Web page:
This vision is one of contrasts between 666 and 144,000, between those sealed into the Lion-Lamb and those sealed into the devil and his beasts, between Zion and the city of man. No contrast is greater than the eternal suffering of the earth-dwellers and the eternal joy of the redeemed. In verse 12, John writes, “Here is a call for the endurance of the saints, those who keep the commandments of God and their faith in Jesus.” [xi]
On this side of glory, the complete extent of Messiah’s victory over the world, the flesh, and the devil can only be seen through the eyes of faith. In the meantime, earth-dwellers – who trust into only what they can see and taste and feel – will scoff until that day when all that they trust and all that they worship is taken away before their eyes. You who trust into Messiah Jesus must stand in patient endurance and fight the holy war through word and sacrament, worship, prayer, and fellowship with Christ in his Word by his Spirit and with his people.
But in a glorious word of benediction to a suffering church, John hears yet one more word of contrast from heaven in verse 13. “And I heard a voice from heaven saying, ‘Write this: Blessed are the dead who die in the Lord from now on.” “Blessed indeed,” says the Spirit, “that they may rest from their labors, for their deeds follow them!’” [xii]
Because Jesus Christ has taken his place in the heavenly Zion (the city of God), having conquered death and the grave, his absolute triumph over all his foes secures the blessing granted to all those who die trusting into him. Indeed, all those who die in Christ are blessed. Not only do they take their place among the great multitude who surround the glassy sea and add their perfect voices to the heavenly choir, they will be given rest from their labor. In the heavenly city, there are no more tears, no more pain, no more injustice, no more suffering; only glorious, blessed and eternal rest.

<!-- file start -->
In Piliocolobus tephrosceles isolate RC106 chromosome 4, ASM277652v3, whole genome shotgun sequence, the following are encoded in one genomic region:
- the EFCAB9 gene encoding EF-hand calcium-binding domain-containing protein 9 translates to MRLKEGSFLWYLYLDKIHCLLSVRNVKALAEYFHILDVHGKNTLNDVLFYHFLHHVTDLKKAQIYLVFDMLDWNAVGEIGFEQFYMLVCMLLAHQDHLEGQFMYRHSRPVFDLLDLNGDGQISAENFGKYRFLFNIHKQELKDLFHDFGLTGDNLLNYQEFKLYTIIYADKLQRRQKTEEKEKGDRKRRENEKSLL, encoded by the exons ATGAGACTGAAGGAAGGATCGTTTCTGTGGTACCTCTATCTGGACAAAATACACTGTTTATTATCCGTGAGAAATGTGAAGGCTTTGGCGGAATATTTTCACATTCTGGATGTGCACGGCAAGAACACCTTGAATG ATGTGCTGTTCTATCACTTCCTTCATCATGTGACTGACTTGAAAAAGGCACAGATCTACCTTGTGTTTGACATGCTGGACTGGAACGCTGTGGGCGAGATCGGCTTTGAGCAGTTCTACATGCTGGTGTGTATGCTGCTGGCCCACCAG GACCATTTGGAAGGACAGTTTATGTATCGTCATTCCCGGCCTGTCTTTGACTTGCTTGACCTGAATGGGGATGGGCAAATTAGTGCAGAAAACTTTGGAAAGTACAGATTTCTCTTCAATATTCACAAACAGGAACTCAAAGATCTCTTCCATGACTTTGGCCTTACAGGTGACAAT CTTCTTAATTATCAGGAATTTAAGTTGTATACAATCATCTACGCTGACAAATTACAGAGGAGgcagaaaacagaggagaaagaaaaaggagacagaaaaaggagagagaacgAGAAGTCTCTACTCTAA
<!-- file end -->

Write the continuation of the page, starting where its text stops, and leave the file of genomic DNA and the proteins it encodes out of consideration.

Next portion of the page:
Recall that during his messianic ministry, Jesus gave his followers the following invitation in Matthew 11:28-30, “Come to me, all you who are weary and burdened, and I will give you rest. 29 Take my yoke upon you and learn from me, for I am gentle and humble in heart, and you will find rest for your souls. 30 For my yoke is easy and my burden is light.” [xiii]
Our Lord extends that same invitation to us this morning. His bride the church invites you. His Spirit calls to you. You who have ears to hear, come and trust into the perfect life and sacrificial death of the Lion-Lamb who rose from the grave and stands upon God’s holy mountain, who climbed Mt Calvary to carry you up Mt. Zion.
The Spirit and the bride say, “Come!” And let him who hears say, “Come!” Whoever is thirsty, let him come; and whoever wishes, let him take the free gift of the water of life. [xiv]
[iii] Beale, 731–732.
[v] Beale, 733.
[vi] Beale, 736.